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The latest update of the FPB’s medium-term outlook for Belgium shows average GDP growth reaching 2.3% during the 2004-2009 period. This development can be largely accounted for by domestic demand, whereas the role of (net) exports is expected to be more limited. As in 2003, private consumption should evolve in quite a dynamic way during the projection period (1.9% on average), mainly as a result of an expansion of households’ disposable income. At the same time, gross fixed capital formation (and particularly business investment) should recover, with annual growth reaching 3%. The structural loss of export market share should be confirmed with exports increasing by 5.3% a year on average, compared with growth of 6.3% of our potential export markets.
Inflation should remain slightly below 2% in the medium term, mainly thanks to limited wage increases and moderate rises in imported costs. Employment is expected to increase by about 32,000 jobs a year during the 2005-2009 period. This performance can be explained by several factors: a relatively favourable macroeconomic context, limited wage increases, a reduction in working time and various measures taken to promote employment. At the same time, the working population should rise considerably. As a consequence, despite the creation of many jobs, the fall in the unemployment rate should be very limited.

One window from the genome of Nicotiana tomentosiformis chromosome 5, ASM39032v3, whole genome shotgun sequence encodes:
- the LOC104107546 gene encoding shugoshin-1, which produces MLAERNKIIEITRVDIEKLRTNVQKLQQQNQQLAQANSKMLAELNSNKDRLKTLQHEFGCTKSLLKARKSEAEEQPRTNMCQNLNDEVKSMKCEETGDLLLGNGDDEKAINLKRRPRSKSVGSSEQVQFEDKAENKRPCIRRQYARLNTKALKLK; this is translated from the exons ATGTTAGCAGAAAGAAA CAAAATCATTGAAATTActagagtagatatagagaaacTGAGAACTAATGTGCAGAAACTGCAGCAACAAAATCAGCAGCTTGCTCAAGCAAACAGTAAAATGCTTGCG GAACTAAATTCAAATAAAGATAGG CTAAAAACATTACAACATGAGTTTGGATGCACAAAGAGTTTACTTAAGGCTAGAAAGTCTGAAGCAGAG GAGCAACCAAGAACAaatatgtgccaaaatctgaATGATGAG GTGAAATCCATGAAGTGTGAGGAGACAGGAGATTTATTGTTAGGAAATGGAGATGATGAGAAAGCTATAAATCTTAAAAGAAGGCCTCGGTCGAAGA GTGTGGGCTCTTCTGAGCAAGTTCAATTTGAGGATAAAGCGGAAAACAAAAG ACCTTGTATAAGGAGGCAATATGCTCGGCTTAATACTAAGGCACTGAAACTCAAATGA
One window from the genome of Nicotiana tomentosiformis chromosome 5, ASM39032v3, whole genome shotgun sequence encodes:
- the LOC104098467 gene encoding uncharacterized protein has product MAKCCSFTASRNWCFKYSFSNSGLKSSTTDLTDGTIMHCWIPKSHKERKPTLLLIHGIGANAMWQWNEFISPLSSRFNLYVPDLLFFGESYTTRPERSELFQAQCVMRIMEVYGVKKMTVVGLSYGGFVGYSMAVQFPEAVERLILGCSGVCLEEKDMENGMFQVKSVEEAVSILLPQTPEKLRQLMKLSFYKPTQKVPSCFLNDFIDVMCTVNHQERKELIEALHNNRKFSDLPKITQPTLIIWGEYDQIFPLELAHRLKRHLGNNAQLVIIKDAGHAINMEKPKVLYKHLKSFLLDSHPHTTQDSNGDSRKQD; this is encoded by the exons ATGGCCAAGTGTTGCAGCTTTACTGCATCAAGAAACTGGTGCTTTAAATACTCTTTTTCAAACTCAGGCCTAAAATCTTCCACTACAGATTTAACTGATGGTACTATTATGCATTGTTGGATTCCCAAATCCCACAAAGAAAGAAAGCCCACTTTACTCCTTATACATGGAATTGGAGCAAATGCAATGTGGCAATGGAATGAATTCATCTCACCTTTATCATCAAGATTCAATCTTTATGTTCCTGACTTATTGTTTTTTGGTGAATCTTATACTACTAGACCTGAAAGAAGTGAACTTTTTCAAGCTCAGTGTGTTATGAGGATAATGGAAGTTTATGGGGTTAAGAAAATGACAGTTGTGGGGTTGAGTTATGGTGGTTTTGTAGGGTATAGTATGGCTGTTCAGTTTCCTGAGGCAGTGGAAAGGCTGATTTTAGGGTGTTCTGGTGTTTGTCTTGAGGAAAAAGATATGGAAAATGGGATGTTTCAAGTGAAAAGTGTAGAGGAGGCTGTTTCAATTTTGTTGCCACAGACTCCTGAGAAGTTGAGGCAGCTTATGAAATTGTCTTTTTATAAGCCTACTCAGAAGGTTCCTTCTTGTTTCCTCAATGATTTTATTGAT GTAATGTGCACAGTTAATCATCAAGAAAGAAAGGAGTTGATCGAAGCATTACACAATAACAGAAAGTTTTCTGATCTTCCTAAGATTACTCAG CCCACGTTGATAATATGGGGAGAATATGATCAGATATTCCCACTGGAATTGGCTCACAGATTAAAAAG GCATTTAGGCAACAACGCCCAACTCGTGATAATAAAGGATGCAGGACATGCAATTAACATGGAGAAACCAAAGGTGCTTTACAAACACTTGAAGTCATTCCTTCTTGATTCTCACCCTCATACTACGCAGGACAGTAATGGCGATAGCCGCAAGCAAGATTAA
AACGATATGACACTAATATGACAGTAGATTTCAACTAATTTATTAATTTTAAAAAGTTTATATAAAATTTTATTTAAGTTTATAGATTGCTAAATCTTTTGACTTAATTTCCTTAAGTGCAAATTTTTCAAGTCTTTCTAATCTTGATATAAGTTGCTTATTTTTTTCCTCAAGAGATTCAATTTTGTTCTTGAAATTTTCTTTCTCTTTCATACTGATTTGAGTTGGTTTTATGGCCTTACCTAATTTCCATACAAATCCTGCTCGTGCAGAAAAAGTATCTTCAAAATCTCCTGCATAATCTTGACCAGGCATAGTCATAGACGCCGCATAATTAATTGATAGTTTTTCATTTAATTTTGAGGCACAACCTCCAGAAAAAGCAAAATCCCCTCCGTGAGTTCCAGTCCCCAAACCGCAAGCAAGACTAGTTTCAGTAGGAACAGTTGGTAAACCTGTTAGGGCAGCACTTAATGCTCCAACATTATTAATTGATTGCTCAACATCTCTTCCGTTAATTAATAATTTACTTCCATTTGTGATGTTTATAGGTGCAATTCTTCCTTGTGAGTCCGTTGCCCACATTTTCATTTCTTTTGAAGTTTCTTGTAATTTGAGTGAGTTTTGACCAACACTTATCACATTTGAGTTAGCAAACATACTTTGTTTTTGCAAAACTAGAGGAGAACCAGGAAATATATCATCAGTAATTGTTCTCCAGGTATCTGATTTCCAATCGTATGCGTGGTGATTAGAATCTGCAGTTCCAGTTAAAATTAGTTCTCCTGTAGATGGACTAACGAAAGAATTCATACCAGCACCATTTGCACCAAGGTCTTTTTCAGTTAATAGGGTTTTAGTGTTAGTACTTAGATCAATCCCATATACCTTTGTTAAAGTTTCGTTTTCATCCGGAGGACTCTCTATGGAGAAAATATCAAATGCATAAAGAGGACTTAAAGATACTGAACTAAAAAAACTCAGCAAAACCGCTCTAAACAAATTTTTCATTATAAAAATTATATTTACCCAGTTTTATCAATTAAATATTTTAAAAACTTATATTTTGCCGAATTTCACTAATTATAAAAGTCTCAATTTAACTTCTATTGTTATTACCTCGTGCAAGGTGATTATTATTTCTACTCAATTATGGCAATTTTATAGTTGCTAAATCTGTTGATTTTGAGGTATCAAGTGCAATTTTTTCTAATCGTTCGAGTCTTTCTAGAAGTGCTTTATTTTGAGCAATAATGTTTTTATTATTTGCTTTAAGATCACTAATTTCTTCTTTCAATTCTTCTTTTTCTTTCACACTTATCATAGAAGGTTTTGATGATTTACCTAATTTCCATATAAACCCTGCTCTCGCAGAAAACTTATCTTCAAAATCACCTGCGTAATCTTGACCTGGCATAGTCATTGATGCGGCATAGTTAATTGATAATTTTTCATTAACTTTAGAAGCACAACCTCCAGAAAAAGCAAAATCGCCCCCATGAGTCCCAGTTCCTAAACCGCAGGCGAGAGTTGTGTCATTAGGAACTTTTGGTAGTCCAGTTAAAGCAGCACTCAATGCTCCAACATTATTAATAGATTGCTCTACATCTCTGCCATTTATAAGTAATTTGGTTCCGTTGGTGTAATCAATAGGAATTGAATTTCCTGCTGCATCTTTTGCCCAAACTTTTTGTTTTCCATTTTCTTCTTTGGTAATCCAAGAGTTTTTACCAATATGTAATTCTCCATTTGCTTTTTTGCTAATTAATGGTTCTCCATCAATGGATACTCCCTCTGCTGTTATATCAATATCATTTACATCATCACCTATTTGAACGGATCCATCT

The FPB’s October update of the medium term outlook for Belgium does not yet take into account the measures decided within the framework of the 2005 budget.
It is well known that a country’s trade pattern as regards destination markets has an impact on its trade performance as measured by its export market share. Shifts in the market distribution of world imports may indeed cause a rise or fall in a country’s export market share depending on the geographical market specialisation of its exports. It must therefore be asked which are the destination markets that have increased their share in world imports over the decade from 1991 to 2001 and whether the Belgium-Luxembourg Economic Union (BLEU) and its main trading partners (Germany, France, the Netherlands and the United Kingdom) benefited from these shifts?
A country's world export market share measures how much of the relevant import demand is covered by the country's exports and is therefore an indicator of the export performance of this country. This share may be analysed through Constant Market Shares Analysis (CMSA). This is an ex-post accounting method used to analyse the change in this share, which makes it possible, among other things, to determine how much of the rise or fall in the country's world export market share is due to the geographical specialisation of its exports, referred to as the 'market composition effect'.